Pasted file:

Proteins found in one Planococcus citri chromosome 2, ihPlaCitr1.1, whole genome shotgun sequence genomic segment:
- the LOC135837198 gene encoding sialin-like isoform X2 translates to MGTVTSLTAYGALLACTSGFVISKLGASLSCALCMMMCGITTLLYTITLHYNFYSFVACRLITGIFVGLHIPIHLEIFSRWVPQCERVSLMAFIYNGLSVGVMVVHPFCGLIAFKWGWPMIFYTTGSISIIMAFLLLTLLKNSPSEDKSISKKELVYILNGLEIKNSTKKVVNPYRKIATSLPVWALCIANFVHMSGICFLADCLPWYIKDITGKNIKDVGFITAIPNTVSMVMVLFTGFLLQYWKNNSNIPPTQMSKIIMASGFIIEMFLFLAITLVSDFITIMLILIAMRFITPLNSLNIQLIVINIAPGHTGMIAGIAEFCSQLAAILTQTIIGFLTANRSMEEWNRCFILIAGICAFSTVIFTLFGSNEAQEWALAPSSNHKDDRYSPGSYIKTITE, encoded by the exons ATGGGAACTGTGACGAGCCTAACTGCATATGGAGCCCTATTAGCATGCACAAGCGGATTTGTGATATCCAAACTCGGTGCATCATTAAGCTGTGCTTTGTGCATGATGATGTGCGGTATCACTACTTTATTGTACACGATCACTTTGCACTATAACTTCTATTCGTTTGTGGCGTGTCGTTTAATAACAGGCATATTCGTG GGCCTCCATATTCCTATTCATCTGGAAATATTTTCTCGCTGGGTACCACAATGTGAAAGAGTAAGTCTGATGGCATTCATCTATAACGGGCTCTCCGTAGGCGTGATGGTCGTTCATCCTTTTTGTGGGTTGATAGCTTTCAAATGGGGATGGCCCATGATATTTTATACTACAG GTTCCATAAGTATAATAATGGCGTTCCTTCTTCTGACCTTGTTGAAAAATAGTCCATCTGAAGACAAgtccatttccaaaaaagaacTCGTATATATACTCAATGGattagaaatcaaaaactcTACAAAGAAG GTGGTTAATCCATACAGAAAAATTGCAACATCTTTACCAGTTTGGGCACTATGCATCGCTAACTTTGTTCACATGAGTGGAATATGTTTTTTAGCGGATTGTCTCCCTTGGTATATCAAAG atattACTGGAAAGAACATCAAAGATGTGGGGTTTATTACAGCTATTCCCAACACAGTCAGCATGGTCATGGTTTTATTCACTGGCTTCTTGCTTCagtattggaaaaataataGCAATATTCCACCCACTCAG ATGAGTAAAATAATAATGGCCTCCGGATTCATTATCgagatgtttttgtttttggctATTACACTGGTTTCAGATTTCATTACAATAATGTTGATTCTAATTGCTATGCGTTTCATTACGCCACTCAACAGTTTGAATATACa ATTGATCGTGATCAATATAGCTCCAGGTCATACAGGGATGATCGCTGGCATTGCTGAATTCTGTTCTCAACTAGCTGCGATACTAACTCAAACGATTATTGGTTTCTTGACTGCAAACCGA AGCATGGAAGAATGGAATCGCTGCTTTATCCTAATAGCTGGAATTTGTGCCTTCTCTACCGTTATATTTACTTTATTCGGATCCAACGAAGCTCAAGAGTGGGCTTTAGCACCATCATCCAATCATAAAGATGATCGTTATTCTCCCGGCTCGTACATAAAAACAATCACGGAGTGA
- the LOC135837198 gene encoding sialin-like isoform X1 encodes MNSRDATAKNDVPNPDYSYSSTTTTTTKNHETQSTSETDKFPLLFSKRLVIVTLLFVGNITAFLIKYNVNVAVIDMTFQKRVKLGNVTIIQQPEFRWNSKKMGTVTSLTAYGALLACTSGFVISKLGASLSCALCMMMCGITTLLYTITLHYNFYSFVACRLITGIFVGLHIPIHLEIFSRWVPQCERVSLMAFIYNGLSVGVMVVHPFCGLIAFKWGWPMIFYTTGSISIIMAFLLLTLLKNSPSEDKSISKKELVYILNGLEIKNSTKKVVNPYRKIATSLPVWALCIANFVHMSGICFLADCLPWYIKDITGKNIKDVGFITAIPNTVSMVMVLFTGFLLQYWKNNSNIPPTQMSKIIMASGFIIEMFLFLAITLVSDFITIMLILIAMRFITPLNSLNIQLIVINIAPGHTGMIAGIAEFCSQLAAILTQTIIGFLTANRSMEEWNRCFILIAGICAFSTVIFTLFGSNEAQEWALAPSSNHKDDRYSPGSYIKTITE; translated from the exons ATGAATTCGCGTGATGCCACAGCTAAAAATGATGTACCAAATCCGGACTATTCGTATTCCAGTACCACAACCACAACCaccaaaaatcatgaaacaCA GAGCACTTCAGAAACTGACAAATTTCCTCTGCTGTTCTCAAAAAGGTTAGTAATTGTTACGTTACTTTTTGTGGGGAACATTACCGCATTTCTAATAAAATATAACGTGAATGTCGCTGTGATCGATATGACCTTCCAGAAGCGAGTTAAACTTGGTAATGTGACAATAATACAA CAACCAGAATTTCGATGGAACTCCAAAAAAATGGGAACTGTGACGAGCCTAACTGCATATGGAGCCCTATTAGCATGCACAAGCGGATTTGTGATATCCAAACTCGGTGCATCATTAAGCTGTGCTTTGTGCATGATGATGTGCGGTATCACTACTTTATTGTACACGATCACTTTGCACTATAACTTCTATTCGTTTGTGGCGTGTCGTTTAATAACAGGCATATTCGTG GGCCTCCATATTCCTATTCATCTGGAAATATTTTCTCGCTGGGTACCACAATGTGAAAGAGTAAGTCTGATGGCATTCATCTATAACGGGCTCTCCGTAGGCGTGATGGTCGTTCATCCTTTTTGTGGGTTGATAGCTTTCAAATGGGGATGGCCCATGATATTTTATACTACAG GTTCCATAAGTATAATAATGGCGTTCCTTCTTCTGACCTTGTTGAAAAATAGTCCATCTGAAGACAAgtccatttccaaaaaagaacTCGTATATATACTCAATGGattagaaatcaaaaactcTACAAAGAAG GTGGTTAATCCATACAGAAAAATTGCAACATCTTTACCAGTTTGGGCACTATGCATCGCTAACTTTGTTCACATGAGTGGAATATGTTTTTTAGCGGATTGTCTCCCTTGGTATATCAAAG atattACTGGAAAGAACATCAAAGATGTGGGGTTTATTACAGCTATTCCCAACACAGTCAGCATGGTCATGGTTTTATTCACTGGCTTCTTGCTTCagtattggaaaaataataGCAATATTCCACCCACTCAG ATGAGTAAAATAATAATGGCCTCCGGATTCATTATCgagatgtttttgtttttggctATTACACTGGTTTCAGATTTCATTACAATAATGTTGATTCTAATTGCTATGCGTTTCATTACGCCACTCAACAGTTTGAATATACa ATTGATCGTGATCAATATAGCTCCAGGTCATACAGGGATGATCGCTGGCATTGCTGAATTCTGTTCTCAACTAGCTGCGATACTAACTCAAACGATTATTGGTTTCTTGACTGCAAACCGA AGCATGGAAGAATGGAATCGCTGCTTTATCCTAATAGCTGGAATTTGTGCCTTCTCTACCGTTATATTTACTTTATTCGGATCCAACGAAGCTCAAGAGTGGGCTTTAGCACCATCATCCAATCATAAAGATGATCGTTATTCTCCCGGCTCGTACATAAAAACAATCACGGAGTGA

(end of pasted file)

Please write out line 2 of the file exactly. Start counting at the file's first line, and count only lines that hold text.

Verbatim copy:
- the LOC135837198 gene encoding sialin-like isoform X2 translates to MGTVTSLTAYGALLACTSGFVISKLGASLSCALCMMMCGITTLLYTITLHYNFYSFVACRLITGIFVGLHIPIHLEIFSRWVPQCERVSLMAFIYNGLSVGVMVVHPFCGLIAFKWGWPMIFYTTGSISIIMAFLLLTLLKNSPSEDKSISKKELVYILNGLEIKNSTKKVVNPYRKIATSLPVWALCIANFVHMSGICFLADCLPWYIKDITGKNIKDVGFITAIPNTVSMVMVLFTGFLLQYWKNNSNIPPTQMSKIIMASGFIIEMFLFLAITLVSDFITIMLILIAMRFITPLNSLNIQLIVINIAPGHTGMIAGIAEFCSQLAAILTQTIIGFLTANRSMEEWNRCFILIAGICAFSTVIFTLFGSNEAQEWALAPSSNHKDDRYSPGSYIKTITE, encoded by the exons ATGGGAACTGTGACGAGCCTAACTGCATATGGAGCCCTATTAGCATGCACAAGCGGATTTGTGATATCCAAACTCGGTGCATCATTAAGCTGTGCTTTGTGCATGATGATGTGCGGTATCACTACTTTATTGTACACGATCACTTTGCACTATAACTTCTATTCGTTTGTGGCGTGTCGTTTAATAACAGGCATATTCGTG GGCCTCCATATTCCTATTCATCTGGAAATATTTTCTCGCTGGGTACCACAATGTGAAAGAGTAAGTCTGATGGCATTCATCTATAACGGGCTCTCCGTAGGCGTGATGGTCGTTCATCCTTTTTGTGGGTTGATAGCTTTCAAATGGGGATGGCCCATGATATTTTATACTACAG GTTCCATAAGTATAATAATGGCGTTCCTTCTTCTGACCTTGTTGAAAAATAGTCCATCTGAAGACAAgtccatttccaaaaaagaacTCGTATATATACTCAATGGattagaaatcaaaaactcTACAAAGAAG GTGGTTAATCCATACAGAAAAATTGCAACATCTTTACCAGTTTGGGCACTATGCATCGCTAACTTTGTTCACATGAGTGGAATATGTTTTTTAGCGGATTGTCTCCCTTGGTATATCAAAG atattACTGGAAAGAACATCAAAGATGTGGGGTTTATTACAGCTATTCCCAACACAGTCAGCATGGTCATGGTTTTATTCACTGGCTTCTTGCTTCagtattggaaaaataataGCAATATTCCACCCACTCAG ATGAGTAAAATAATAATGGCCTCCGGATTCATTATCgagatgtttttgtttttggctATTACACTGGTTTCAGATTTCATTACAATAATGTTGATTCTAATTGCTATGCGTTTCATTACGCCACTCAACAGTTTGAATATACa ATTGATCGTGATCAATATAGCTCCAGGTCATACAGGGATGATCGCTGGCATTGCTGAATTCTGTTCTCAACTAGCTGCGATACTAACTCAAACGATTATTGGTTTCTTGACTGCAAACCGA AGCATGGAAGAATGGAATCGCTGCTTTATCCTAATAGCTGGAATTTGTGCCTTCTCTACCGTTATATTTACTTTATTCGGATCCAACGAAGCTCAAGAGTGGGCTTTAGCACCATCATCCAATCATAAAGATGATCGTTATTCTCCCGGCTCGTACATAAAAACAATCACGGAGTGA